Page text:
Where have all the flowers gone?

Library - 0953I have been reading several of the gender-related themes going on in the news, usually from a feminist bent (qu’ell surprise I hear you say). Cases about how rape isn’t’ really rape, how women still face disparity in many workplaces, and, lesser emphasized, the ways in which women are subtly hampered in their pursuit of positions in the public sphere (in all sectors) and power (direct and indirect).

The most interesting to me however is the debate about women in the workplace, and the choices they make. I think there is another debate here, that is actually being obscured by discussions of child-care, partners taking on ‘home’ burdens, and issues of compensation.

Sheryl Sandburg referenced it indirectly in Lean In, but I think there is an interesting debate to be had around the way we interact in the workplace and how it is in direct contradiction to gender narratives in society and the way that children are socialized, largely from birth.

Judith Butler points out that it is impossible to leave a hospital in this country as ungendered. This initial expectation creates a pattern that is repeated throughout our lives. Even when parents attempt to raise their children against normative gender expectations, supporting those children to choose their own path, the social pressure to conform is so strong, that individuality is suppressed in many school aged children and becomes a hard-won prize for teenagers, many of whom do not make it out of high school unscathed.

For most boys in this country this involves initiation into the dominance/ submission game. Competition, clothed in a variety of constructs, serves to constantly delineate within ‘masculine’ groups who is the dominant, and who must submit and admit mastery by others. I say masculine specifically, because this is not only the case in groups of boys. I think anyone subjected to groups of mean girls can identify with this dynamic as well. I term it masculine instead because that kind of competition and required dichotomous split has traditionally been associated with the masculine ideal and relates pretty clearly to Constructivist dialogues too.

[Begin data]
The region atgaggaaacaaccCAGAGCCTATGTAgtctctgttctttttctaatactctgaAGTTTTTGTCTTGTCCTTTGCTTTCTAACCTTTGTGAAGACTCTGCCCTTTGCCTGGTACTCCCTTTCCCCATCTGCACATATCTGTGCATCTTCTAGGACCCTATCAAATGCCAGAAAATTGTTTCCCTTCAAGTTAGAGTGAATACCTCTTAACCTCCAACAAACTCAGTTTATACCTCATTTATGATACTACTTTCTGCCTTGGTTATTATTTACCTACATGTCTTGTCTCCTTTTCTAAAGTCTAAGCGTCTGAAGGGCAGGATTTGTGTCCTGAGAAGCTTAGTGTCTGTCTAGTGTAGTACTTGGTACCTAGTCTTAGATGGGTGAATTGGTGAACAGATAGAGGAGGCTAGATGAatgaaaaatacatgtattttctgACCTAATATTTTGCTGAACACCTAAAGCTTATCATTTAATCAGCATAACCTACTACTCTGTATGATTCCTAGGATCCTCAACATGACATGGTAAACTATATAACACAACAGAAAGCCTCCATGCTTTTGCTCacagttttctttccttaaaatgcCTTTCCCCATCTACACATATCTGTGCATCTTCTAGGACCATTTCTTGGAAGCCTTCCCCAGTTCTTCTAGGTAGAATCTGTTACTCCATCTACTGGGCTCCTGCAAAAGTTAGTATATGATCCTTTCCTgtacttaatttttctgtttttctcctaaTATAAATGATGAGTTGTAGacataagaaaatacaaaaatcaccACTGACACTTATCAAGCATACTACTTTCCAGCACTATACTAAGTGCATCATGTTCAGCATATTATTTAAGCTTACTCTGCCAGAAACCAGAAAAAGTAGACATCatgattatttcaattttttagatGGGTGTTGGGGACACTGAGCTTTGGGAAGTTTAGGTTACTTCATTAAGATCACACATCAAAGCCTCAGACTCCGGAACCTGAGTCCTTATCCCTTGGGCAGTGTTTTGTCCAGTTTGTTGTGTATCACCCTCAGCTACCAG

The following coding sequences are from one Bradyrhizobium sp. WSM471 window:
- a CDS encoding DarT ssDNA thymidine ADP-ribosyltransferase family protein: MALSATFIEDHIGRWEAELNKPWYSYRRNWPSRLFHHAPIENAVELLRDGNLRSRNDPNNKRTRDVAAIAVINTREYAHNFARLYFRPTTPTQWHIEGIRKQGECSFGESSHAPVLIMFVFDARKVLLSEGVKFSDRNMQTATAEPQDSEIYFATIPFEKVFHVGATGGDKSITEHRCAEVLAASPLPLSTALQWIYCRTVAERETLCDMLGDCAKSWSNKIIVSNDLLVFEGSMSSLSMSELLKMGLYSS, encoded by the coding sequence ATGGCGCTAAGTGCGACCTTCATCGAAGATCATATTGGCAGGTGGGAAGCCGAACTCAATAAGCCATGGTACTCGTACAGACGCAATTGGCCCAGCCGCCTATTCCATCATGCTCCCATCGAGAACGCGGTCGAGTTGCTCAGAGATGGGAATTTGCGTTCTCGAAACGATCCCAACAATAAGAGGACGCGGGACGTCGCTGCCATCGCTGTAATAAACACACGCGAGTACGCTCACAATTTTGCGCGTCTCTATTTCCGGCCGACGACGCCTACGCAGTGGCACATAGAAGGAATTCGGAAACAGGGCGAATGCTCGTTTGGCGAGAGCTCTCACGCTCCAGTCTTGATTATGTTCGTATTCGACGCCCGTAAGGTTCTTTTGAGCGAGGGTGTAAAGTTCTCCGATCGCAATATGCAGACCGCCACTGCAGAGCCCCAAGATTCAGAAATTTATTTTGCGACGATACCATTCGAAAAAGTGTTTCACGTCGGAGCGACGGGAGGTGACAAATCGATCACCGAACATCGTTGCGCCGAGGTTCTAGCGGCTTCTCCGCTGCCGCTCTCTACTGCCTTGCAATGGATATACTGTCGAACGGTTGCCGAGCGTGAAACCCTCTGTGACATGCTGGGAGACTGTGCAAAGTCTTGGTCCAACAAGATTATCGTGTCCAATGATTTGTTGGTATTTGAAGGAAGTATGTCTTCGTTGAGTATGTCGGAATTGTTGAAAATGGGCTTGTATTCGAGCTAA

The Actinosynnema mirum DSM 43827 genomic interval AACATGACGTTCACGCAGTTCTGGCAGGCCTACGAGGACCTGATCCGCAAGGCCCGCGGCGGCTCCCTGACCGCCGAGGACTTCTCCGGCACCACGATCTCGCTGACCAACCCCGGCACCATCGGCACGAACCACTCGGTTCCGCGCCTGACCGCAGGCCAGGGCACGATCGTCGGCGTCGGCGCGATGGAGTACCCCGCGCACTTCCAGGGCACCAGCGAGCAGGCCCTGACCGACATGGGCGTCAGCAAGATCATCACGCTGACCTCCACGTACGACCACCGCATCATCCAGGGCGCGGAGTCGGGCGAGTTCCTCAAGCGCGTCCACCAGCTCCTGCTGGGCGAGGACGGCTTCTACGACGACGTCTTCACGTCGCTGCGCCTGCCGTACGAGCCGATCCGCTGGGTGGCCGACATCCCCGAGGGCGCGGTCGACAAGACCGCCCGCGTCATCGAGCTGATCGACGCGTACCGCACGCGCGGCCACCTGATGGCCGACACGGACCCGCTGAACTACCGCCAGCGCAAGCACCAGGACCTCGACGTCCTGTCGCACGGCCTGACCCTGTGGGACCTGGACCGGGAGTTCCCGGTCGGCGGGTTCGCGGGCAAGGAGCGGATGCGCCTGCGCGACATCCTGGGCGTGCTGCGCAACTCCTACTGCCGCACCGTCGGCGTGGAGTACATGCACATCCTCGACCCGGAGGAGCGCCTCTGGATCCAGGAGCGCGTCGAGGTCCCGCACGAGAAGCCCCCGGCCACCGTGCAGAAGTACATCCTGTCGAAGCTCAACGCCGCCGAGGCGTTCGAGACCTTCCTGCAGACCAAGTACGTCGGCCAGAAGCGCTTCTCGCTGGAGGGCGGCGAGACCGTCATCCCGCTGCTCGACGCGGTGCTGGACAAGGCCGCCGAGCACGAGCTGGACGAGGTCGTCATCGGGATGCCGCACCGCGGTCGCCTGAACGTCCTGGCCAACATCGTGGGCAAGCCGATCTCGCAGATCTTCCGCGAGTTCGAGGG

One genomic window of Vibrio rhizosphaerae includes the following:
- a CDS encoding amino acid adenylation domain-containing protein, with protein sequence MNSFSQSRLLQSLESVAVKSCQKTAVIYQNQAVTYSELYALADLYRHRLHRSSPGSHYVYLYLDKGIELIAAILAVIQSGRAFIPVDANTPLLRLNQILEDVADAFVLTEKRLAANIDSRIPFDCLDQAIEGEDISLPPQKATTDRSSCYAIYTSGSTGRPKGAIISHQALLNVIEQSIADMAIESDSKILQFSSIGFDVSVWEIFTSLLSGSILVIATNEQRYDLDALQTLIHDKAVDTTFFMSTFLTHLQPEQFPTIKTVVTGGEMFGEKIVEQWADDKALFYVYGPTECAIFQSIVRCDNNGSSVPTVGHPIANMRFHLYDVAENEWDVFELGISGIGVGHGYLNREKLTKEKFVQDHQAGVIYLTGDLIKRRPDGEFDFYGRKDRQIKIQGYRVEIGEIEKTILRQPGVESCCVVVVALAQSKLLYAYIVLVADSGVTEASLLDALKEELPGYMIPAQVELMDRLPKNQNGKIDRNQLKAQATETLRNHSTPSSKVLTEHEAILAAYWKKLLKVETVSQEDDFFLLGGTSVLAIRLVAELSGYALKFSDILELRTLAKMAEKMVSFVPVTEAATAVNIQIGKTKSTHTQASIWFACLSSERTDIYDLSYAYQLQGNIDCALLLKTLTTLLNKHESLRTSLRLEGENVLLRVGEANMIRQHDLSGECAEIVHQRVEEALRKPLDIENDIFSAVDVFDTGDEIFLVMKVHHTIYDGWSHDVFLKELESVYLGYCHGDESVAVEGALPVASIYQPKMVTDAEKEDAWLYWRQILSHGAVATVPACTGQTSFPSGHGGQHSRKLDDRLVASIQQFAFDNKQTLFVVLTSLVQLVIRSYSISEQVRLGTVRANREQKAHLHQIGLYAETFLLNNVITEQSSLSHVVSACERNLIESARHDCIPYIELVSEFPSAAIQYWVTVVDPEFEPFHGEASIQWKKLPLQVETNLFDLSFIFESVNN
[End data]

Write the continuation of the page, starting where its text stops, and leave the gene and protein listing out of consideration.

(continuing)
I was watching The League a few weeks ago (for the record a highly entertaining time that I recommend). I was struck while watching by the sheer volume of what my mum used to call ‘guy stuff’. The prevalence of activities that centered around one individual or group attempting to dominate, or being dominated by others was kind of striking. Funny how it probably echoes in small amount what goes on within actual football teams themselves.

It made me realize the tension that my brothers have probably felt for a long time that I am kind of unaware of. It is not that hard for me to find a group of friends who are happy to be supportive of each other, and who can relax and enjoy life as a group without the need to compete/ dominate/ be dominated. I asked a friend and he said that he has friends who are more like that, and some who are less.

It also made me think about how many activities in that gendered life are centered around that dominate/ submit paradigm. Lean In, while good advice in some ways, really means stop voluntarily submitting. It tacitly acknowledges that in the workplace that paradigm is getting played out over and over and over. So many of our white collar professions are thinly veneered arenas to get others to submit.

I’ve been wondering about the number of ‘hard charging’ women I have been known that have voluntarily given up professions that were very important to them to raise children full time. I can’t help but think that part of the motivation for this decision is a weariness of fighting. Given that expectation one can either get in the ring of the dominate/ submit expectations or attempt to succeed/ survive/ thrive without- either way you are fighting; fighting someone else or fighting that set of behaviors. It is tedious if you don’t have the ego drive to get off on it, and it is tiresome if you want to inhabit a different way of being.

Honestly, it feels at a higher volume and intensity here in the States (not that it doesn’t exist in other places), and I wonder how much of the national identity was formed on the premise of valuing that ‘fighting’ spirit.